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RICKY THOMPSON TN DR
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"The Exonerated" - are any actually innocent?
"The Exonerated" - anti truth, anti victim -
are any actually innocent?
Dudley Sharp, Justice Matters
This play is presented as a true story of six innocents sent to death row
because of corruption within the system.
The Exonerated is a true story just as CATS and The Lion King are.
Reviews of each case, with links and contacts for your own review.
1) Robert Earl Hayes Nothing about Hayes’ retrial changes the appeals court’s
original observation that evidence existed to establish Hayes’ guilt. Hayes
has now been convicted of a nearly identical murder in New York, which was
committed prior to the murder in Florida. Go to
no. 74 at http://www.prodeathpenalty.com/DPIC.htm
and pages 36-39 at http://www.floridacapitalcases.state.fl.us/Publications/innocentsproject.pdf
2) Sunny Jacobs -- After the shooting, still at the scene of the murders, a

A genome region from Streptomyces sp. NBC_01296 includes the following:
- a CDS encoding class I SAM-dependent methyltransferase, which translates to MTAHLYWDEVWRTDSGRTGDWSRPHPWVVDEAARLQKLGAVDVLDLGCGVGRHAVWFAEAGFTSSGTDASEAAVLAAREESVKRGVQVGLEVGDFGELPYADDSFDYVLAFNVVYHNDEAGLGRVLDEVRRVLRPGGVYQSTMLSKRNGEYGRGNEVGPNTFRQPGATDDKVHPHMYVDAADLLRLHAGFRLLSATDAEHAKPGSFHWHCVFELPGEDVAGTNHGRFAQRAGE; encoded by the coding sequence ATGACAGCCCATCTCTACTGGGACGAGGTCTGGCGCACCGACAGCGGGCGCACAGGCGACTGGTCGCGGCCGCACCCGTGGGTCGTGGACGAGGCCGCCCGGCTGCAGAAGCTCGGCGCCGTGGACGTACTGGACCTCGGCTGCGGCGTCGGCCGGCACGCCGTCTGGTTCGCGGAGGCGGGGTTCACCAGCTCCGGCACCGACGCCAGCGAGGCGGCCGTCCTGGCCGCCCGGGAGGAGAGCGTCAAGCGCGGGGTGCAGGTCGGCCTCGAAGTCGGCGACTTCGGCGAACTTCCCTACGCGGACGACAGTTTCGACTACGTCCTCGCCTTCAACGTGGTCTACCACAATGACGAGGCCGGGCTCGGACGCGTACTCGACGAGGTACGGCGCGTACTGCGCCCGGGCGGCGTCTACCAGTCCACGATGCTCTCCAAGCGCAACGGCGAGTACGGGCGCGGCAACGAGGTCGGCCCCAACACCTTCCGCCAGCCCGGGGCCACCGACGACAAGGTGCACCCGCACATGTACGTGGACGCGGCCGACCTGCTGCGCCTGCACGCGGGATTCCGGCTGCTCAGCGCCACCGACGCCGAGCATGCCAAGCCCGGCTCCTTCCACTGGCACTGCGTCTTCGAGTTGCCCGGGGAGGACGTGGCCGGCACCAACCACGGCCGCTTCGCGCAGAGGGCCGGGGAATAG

trooper asked Jacobs: "Do you like shooting troopers?" Jacobs response: "We
The best review of the blatant dishonesty of this "Exonerated" case is "The
Myth of Innocence", Josh Marquis, The Journal of Criminal Law and Criminology,
v 95, No 2, Winter, 2005, Northwestern University School of Law.
Mr. Marquis can be reached at CoastDA@aol.com, or 503-791-0012.
There is no evidence to support a claim of innocence for Jacobs in the murder
of two police officers in Florida. She eventually pled guilty to two counts of
second degree murder and was released for time served, after 16 years. Hardly
a finding of innocence.
go to pages 40-46 at www (dot) floridacapitalcases.state.fl.us/Publications/innocentsproject.pdf